I love ramp. This is known far and wide. My love for Explosive Vegetation (and in my halcyon days, Primeval Titan) knows no bounds.

But I was a hater…..   Specifically of Llanowar Elves & Co. (Ltd.) and the two-mana-for-one-land Rampant Growth family of ramp. This weakness that made me worse at building good decks.

I am proud to say I am a hater no more!  (Well, at least in regards to a subset of green cards that accelerate your mana, in the context of EDH…)

I’ve said before that I like to make “question” decks – also called “threat” decks. This isn’t to say I don’t play “answer” decks that rely on various controlling, or as Twoo would say, “destructive” elements of Magic – in fact, a casual inventory (awesome spreadsheet courtesy of the data-obsessed @SwordsToPlow & @MdaveCS team up) shows that I have roughly equal numbers. But I am more attached to, invested in, and a fan of the former category.

In EDH, there are a lot of ways to ask a question. Some of the most common include:

  • Super-high synergy or unbounded-loop-generated combinations of cards that threaten to end the game, the very potential of which puts people on high-alert if they’re paying attention at all. Think casting Mycosynth Lattice in an artifact deck, where the chance of a Nevinyrral’s Disk is enough to have everyone throwing every piece of removal they have at it.
  • One giant fatty or a creature in so many awesome pairs of pants that s/he/it stands to one-shot somebody. Although this could include the combo-like elements of a tuned The Mimeoplasm or Rafiq of the Many deck, jamming Mortivore in the right situation counts too.
  • A scary army. Tokens (or just lots of dudes) plus trample and/or a way to get them large or Jump them. This one’s obvious.  Honest “Fleet-of-Small-Battlecruisers” EDH. Or something.
  • A few efficient, decent threats backed by tempo. This is tougher in EDH, especially if you’re not willing to blow up lands, but it can happen. Artifact weenies plus some good equipment and spot removal in Jor Kadeen, the Prevailer sounds viable.
  • RAMPPPPPP (Ugh…there it is!  Was he just gonna lecture us about obvious stuff forever or what?!!?!) – Specifically, I mean demonstrating your ability to do any of the above earlier than just curving out while making land drops would allow.

One of the things about ramp is that it supports doing most of these other threatening things – and controlly things – more quickly, making it feel less like a technique itself and more like a strategy. Typically you have to make a tradeoff during deck construction to facilitate this kind of time travel; you cheat on tempo early game by sacrificing potential late-game consistency and power. In other words, Sol Ring on turn one into Oracle of Mul Daya on two, into Sheoldred, Whispering One on turn three is pretty disgusting, but Sol Ring and Oracle on turn 15 are nearly blanks in a vacuum.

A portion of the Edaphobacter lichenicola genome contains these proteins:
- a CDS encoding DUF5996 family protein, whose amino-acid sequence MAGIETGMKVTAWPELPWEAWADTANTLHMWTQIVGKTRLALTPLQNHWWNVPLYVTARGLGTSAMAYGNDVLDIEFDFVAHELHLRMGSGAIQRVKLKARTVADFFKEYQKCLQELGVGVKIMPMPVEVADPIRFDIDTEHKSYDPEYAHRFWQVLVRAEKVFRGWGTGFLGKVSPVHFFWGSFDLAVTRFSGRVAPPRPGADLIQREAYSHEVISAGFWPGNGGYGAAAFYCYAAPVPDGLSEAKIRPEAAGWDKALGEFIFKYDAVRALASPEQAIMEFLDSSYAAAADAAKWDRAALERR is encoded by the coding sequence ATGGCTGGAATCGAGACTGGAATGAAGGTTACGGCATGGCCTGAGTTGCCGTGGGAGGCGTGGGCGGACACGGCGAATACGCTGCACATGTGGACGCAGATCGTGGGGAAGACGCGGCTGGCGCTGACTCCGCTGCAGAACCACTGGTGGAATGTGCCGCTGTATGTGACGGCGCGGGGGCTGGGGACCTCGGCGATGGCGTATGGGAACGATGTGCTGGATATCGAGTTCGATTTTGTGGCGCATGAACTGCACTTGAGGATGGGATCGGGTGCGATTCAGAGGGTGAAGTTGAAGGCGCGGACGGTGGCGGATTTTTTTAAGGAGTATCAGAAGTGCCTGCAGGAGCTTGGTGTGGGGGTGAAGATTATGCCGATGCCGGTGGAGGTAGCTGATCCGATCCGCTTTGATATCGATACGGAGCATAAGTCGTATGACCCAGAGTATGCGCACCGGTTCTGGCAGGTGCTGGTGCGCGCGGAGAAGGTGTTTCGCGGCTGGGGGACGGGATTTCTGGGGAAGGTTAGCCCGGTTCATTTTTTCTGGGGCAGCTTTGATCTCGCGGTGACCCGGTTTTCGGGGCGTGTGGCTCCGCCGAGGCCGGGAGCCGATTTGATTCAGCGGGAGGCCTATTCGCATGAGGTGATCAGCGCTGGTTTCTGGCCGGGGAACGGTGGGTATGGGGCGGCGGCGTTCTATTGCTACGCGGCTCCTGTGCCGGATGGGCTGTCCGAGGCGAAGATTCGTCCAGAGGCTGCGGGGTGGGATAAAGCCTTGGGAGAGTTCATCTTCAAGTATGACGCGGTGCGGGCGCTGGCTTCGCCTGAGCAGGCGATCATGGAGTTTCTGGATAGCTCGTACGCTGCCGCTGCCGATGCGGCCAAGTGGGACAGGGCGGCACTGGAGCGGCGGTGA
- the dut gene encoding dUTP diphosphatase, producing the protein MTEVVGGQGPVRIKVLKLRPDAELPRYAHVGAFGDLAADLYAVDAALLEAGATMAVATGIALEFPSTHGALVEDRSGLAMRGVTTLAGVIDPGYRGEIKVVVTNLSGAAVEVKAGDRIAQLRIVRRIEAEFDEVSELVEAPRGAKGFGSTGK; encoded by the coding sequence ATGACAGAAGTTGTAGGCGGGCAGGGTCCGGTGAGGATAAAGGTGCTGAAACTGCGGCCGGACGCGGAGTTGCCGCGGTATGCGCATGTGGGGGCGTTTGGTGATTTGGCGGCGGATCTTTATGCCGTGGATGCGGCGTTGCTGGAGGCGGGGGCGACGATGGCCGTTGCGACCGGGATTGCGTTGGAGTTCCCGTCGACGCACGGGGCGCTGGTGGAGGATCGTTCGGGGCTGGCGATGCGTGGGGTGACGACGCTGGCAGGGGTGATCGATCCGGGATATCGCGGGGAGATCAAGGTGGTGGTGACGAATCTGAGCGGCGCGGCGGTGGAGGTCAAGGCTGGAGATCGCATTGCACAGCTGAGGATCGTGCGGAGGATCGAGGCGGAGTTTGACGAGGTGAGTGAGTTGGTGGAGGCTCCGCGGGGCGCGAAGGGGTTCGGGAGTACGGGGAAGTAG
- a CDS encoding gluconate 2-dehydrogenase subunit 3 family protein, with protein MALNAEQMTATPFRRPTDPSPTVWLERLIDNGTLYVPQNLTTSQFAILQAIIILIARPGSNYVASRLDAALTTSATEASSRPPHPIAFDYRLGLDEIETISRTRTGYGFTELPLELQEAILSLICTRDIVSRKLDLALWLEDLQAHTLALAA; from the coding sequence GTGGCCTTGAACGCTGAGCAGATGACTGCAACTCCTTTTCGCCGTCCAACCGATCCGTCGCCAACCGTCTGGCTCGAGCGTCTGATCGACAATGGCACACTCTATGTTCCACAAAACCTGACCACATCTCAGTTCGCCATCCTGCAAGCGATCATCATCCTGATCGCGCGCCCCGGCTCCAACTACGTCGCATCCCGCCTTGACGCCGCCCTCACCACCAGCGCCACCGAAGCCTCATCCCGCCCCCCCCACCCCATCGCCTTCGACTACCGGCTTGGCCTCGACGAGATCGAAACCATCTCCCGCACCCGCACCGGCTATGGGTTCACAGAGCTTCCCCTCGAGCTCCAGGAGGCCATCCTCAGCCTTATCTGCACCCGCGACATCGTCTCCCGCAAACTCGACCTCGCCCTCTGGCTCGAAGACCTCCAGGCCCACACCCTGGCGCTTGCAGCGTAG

But what about the dorks?

Right. So there are roughly three ways to ramp:

Creatures are great. They attack, they block, they wear pants and boots and swords, they kill dudes with Attrition and draw you cards with Skullclamp. But they also die to stupid things like Wrath of God. Artifacts get blown up less than creatures, and lands less still.

So when you couple the conventional drawback of including ramp (decreasing the number of actual threatening things in the deck) and their tendency to kick the bucket often, leaving you no longer ahead of your enemies on mana availability, common wisdom dictates that they are just not worth it.


I have seen the light – and I swear it wasn’t while drinking Sean’s creepy RedSiteWins flavored cool-aid! (That is a lie…)

But, soft!  What light through yonder window breaks? It is a mana dork, and ramp is the sun.

The problem I had was thinking that you just jam all the ramp cards in that you can find space for and call it a day. With free Partial Paris and luck, I’ll be hitting eight mana on turn six all the time, right?

That approach is stupid. Your ramp should always fit the theme of your deck – and if you’re like me, your themes are almost always mechanical in nature (This means fitting the theme – y’know, actually doing something other than just ramping.) and thus should never be dead draws. Mana rocks drawn late in a Sydri deck power using Clock of Omens to untap Darksteel Ingot so it can be an indestructabler block after a sweet attack. Nature’s Lore on turn 20 gives you another landfall trigger from Admonition Angel so you can exile that terrifying Avacyn, Angel of Hope, and Devoted Druid is a druid for god’s sake. GILT-LEAF ARCHDRUID!!!!


Revelation one: Pick smarter ramp spells so they aren’t dead draws late game.

Man, I suck.

But if your Birds of Paradise has additional utility when you don’t care about the mana, won’t you be presented with opportunities to leverage those synergies early as well?


And sometimes those will be synergies that you couldn’t realize with a Cultivate. If they are good enough, they are worth the risk of dying and losing your tempo advantage later on. The most obvious example of this is something where tribal matters – mainly elves, and even that has a lot of flavors – but Karador, Ghost Chieftain is another relevant piece of low-hanging fruit.


Revelation two: Mana dorks aren’t strictly worse, and when they support a synergy or theme that makes them awesome along multiples axes, they are actively good.

And that’s really all there is to it – The revelations of a mana-addicted, reformed hater.